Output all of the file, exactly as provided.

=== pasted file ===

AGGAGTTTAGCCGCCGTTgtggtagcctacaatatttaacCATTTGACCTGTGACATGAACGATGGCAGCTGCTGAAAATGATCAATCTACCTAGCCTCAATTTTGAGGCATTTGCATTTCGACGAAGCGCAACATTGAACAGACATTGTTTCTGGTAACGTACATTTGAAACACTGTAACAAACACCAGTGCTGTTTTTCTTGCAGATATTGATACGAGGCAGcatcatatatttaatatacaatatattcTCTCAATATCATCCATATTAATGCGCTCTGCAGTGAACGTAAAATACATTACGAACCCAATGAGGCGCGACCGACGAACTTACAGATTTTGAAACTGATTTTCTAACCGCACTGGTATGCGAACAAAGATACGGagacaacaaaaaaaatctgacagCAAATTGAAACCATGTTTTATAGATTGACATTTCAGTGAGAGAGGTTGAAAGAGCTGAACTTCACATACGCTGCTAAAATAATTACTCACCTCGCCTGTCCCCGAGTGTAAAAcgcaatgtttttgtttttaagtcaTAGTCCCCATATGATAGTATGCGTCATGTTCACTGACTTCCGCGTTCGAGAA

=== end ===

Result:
AGGAGTTTAGCCGCCGTTgtggtagcctacaatatttaacCATTTGACCTGTGACATGAACGATGGCAGCTGCTGAAAATGATCAATCTACCTAGCCTCAATTTTGAGGCATTTGCATTTCGACGAAGCGCAACATTGAACAGACATTGTTTCTGGTAACGTACATTTGAAACACTGTAACAAACACCAGTGCTGTTTTTCTTGCAGATATTGATACGAGGCAGcatcatatatttaatatacaatatattcTCTCAATATCATCCATATTAATGCGCTCTGCAGTGAACGTAAAATACATTACGAACCCAATGAGGCGCGACCGACGAACTTACAGATTTTGAAACTGATTTTCTAACCGCACTGGTATGCGAACAAAGATACGGagacaacaaaaaaaatctgacagCAAATTGAAACCATGTTTTATAGATTGACATTTCAGTGAGAGAGGTTGAAAGAGCTGAACTTCACATACGCTGCTAAAATAATTACTCACCTCGCCTGTCCCCGAGTGTAAAAcgcaatgtttttgtttttaagtcaTAGTCCCCATATGATAGTATGCGTCATGTTCACTGACTTCCGCGTTCGAGAA